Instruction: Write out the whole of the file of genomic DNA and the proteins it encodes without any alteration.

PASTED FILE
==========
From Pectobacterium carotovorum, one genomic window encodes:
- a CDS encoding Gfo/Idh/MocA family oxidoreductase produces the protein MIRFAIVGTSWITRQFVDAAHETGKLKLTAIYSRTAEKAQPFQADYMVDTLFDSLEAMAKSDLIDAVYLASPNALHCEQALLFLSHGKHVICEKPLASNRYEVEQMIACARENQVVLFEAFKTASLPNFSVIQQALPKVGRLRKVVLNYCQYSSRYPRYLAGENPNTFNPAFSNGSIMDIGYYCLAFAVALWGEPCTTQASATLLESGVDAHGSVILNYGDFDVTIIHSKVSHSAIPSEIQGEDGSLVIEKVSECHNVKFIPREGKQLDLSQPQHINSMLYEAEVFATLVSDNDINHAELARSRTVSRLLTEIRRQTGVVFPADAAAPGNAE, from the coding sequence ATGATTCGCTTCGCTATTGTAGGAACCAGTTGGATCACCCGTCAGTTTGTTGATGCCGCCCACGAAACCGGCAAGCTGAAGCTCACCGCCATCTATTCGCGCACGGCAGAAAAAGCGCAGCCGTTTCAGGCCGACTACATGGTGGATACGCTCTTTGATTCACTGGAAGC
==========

From Pectobacterium carotovorum, one genomic window encodes:
- a CDS encoding Gfo/Idh/MocA family oxidoreductase produces the protein MIRFAIVGTSWITRQFVDAAHETGKLKLTAIYSRTAEKAQPFQADYMVDTLFDSLEAMAKSDLIDAVYLASPNALHCEQALLFLSHGKHVICEKPLASNRYEVEQMIACARENQVVLFEAFKTASLPNFSVIQQALPKVGRLRKVVLNYCQYSSRYPRYLAGENPNTFNPAFSNGSIMDIGYYCLAFAVALWGEPCTTQASATLLESGVDAHGSVILNYGDFDVTIIHSKVSHSAIPSEIQGEDGSLVIEKVSECHNVKFIPREGKQLDLSQPQHINSMLYEAEVFATLVSDNDINHAELARSRTVSRLLTEIRRQTGVVFPADAAAPGNAE, from the coding sequence ATGATTCGCTTCGCTATTGTAGGAACCAGTTGGATCACCCGTCAGTTTGTTGATGCCGCCCACGAAACCGGCAAGCTGAAGCTCACCGCCATCTATTCGCGCACGGCAGAAAAAGCGCAGCCGTTTCAGGCCGACTACATGGTGGATACGCTCTTTGATTCACTGGAAGC